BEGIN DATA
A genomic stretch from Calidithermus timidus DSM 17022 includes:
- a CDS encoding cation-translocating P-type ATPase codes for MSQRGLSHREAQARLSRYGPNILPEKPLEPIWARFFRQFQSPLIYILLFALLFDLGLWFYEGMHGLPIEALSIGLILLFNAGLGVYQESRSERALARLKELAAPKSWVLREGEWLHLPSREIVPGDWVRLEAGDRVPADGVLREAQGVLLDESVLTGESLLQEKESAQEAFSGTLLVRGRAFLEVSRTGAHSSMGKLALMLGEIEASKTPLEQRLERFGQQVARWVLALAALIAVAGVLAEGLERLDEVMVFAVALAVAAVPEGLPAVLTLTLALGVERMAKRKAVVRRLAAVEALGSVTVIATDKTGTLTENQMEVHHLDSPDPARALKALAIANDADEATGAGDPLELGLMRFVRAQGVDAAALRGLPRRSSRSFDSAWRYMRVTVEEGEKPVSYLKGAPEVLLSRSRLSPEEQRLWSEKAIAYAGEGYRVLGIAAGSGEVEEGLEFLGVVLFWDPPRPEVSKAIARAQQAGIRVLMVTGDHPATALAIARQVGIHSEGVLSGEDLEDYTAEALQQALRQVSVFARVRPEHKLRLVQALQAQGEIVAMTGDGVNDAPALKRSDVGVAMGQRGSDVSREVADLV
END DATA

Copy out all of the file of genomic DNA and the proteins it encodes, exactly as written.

A genomic stretch from Calidithermus timidus DSM 17022 includes:
- a CDS encoding cation-translocating P-type ATPase codes for MSQRGLSHREAQARLSRYGPNILPEKPLEPIWARFFRQFQSPLIYILLFALLFDLGLWFYEGMHGLPIEALSIGLILLFNAGLGVYQESRSERALARLKELAAPKSWVLREGEWLHLPSREIVPGDWVRLEAGDRVPADGVLREAQGVLLDESVLTGESLLQEKESAQEAFSGTLLVRGRAFLEVSRTGAHSSMGKLALMLGEIEASKTPLEQRLERFGQQVARWVLALAALIAVAGVLAEGLERLDEVMVFAVALAVAAVPEGLPAVLTLTLALGVERMAKRKAVVRRLAAVEALGSVTVIATDKTGTLTENQMEVHHLDSPDPARALKALAIANDADEATGAGDPLELGLMRFVRAQGVDAAALRGLPRRSSRSFDSAWRYMRVTVEEGEKPVSYLKGAPEVLLSRSRLSPEEQRLWSEKAIAYAGEGYRVLGIAAGSGEVEEGLEFLGVVLFWDPPRPEVSKAIARAQQAGIRVLMVTGDHPATALAIARQVGIHSEGVLSGEDLEDYTAEALQQALRQVSVFARVRPEHKLRLVQALQAQGEIVAMTGDGVNDAPALKRSDVGVAMGQRGSDVSREVADLV